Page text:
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Musical Illusions and Phantom WordsHow Music and Speech Unlock Mysteries of the Brain$
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Diana Deutsch

Print publication date: 2019

Print ISBN-13: 9780190206833

Published to Oxford Scholarship Online: June 2019

DOI: 10.1093/oso/9780190206833.001.0001

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PRINTED FROM OXFORD SCHOLARSHIP ONLINE (oxford.universitypressscholarship.com). (c) Copyright Oxford University Press, 2021. All Rights Reserved. An individual user may print out a PDF of a single chapter of a monograph in OSO for personal use. date: 07 May 2021

Speech and Music Intertwined

Speech and Music Intertwined

Clues to Their Origins

Chapter:
(p.170) 11 Speech and Music Intertwined
Source:
Musical Illusions and Phantom Words
Author(s):

Diana Deutsch

Publisher:
Oxford University Press
DOI:10.1093/oso/9780190206833.003.0012

Chapter 11 explores relationships between speech and music. The history of thought about these relationships is reviewed. The importance of prosody in speech—musical qualities such as variations in pitch, tempo, timing, loudness, and sound quality—is discussed. There follow reviews of the emotional response of infants to the musical qualities of their mothers’ speech, and how such qualities help children acquire language. Further studies are discussed indicating that musical training aids children in processing the prosodic qualities of speech. Other studies show an influence of language on music perception. The tritone paradox, discussed in Chapter 5, shows that how people hear a pattern of tones can vary with the language or dialect to which they were exposed in childhood. Also, as discussed in Chapter 6, speakers of tone language, such as Mandarin, Cantonese, and Vietnamese, have a far higher prevalence of absolute pitch in music than do speakers of non-tone languages such as English. Other work has shown an influence of language on the perception of timing in music perception, and on musical composition. Yet music and language generally differ in their physical characteristics and functions. Whereas speech serves primarily to inform the listener about the world, music modulates feelings and emotions. Last, the question of how music and speech evolved is discussed, and it is argued that they may both have their origins in a vocal generative system called musical protolanguage.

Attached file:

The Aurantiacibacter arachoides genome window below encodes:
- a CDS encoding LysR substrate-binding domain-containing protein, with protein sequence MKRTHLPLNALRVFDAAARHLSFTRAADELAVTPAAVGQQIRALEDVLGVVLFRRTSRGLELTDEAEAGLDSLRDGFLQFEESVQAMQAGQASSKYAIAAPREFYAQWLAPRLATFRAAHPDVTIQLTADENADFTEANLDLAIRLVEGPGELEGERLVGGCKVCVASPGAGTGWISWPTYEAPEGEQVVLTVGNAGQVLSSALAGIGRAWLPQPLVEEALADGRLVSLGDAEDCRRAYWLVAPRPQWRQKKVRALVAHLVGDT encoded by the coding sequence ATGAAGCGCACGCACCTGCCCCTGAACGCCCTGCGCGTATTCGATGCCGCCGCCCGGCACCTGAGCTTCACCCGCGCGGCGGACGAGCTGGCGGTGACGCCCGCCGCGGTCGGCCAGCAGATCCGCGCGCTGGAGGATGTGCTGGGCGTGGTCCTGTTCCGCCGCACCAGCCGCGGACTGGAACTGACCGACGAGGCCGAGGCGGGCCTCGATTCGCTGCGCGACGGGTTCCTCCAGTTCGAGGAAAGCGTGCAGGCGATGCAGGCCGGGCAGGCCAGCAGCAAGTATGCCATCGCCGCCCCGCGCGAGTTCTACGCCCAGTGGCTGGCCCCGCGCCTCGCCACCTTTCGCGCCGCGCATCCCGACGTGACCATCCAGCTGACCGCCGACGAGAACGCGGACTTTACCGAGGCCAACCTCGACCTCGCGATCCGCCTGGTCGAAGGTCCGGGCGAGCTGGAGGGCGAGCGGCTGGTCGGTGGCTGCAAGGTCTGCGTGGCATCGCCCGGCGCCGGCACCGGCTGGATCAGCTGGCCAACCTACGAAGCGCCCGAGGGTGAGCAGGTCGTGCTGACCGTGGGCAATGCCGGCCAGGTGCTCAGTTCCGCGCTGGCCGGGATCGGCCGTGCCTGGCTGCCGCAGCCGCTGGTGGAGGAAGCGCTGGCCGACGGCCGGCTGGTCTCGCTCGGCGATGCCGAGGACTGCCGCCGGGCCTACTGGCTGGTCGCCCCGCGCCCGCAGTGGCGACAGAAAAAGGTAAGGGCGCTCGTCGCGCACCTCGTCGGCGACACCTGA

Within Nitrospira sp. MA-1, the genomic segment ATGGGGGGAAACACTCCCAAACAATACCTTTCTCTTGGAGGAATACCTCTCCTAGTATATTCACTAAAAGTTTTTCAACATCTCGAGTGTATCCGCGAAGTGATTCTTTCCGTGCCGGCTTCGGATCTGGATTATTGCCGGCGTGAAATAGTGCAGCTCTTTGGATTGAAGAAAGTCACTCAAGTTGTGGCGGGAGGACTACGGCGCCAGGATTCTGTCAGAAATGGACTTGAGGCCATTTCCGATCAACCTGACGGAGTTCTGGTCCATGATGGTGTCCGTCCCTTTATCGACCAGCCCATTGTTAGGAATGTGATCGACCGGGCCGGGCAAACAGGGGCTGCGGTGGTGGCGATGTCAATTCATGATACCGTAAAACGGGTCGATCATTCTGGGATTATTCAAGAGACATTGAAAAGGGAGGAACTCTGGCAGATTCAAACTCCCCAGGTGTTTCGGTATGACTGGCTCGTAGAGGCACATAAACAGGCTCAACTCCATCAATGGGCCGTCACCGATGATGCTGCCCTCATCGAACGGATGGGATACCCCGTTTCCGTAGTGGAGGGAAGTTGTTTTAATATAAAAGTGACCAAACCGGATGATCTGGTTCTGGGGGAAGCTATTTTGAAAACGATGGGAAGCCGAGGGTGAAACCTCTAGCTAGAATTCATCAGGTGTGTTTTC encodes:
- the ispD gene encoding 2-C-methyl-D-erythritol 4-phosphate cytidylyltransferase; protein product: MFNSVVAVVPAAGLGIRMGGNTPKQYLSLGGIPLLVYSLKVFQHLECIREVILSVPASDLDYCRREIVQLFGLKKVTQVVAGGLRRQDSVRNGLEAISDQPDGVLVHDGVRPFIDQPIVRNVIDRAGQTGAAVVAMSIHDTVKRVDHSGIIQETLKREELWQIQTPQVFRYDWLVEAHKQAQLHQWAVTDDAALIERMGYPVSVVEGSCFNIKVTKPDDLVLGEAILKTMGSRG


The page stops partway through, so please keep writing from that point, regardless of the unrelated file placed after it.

Keywords:   Charles Darwin, Herbert Spencer, prosody, emotional response, language acquisition, tone language, timing in music, evolution, musical protolanguage

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